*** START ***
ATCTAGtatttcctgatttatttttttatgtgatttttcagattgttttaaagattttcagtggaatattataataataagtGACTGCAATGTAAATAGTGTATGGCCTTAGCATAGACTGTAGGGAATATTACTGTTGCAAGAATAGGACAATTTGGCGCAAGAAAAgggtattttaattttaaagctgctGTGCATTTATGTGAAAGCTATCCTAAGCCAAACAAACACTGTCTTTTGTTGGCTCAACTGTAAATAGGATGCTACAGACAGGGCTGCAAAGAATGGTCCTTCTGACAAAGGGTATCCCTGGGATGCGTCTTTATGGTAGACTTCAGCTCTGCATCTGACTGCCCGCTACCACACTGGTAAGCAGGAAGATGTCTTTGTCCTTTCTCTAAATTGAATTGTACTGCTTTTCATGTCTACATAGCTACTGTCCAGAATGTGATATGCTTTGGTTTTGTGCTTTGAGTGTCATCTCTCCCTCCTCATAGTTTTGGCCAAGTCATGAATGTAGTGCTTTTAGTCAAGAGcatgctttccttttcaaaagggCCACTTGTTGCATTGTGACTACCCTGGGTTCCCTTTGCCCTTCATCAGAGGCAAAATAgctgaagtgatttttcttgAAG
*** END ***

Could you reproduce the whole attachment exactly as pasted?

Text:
ATCTAGtatttcctgatttatttttttatgtgatttttcagattgttttaaagattttcagtggaatattataataataagtGACTGCAATGTAAATAGTGTATGGCCTTAGCATAGACTGTAGGGAATATTACTGTTGCAAGAATAGGACAATTTGGCGCAAGAAAAgggtattttaattttaaagctgctGTGCATTTATGTGAAAGCTATCCTAAGCCAAACAAACACTGTCTTTTGTTGGCTCAACTGTAAATAGGATGCTACAGACAGGGCTGCAAAGAATGGTCCTTCTGACAAAGGGTATCCCTGGGATGCGTCTTTATGGTAGACTTCAGCTCTGCATCTGACTGCCCGCTACCACACTGGTAAGCAGGAAGATGTCTTTGTCCTTTCTCTAAATTGAATTGTACTGCTTTTCATGTCTACATAGCTACTGTCCAGAATGTGATATGCTTTGGTTTTGTGCTTTGAGTGTCATCTCTCCCTCCTCATAGTTTTGGCCAAGTCATGAATGTAGTGCTTTTAGTCAAGAGcatgctttccttttcaaaagggCCACTTGTTGCATTGTGACTACCCTGGGTTCCCTTTGCCCTTCATCAGAGGCAAAATAgctgaagtgatttttcttgAAG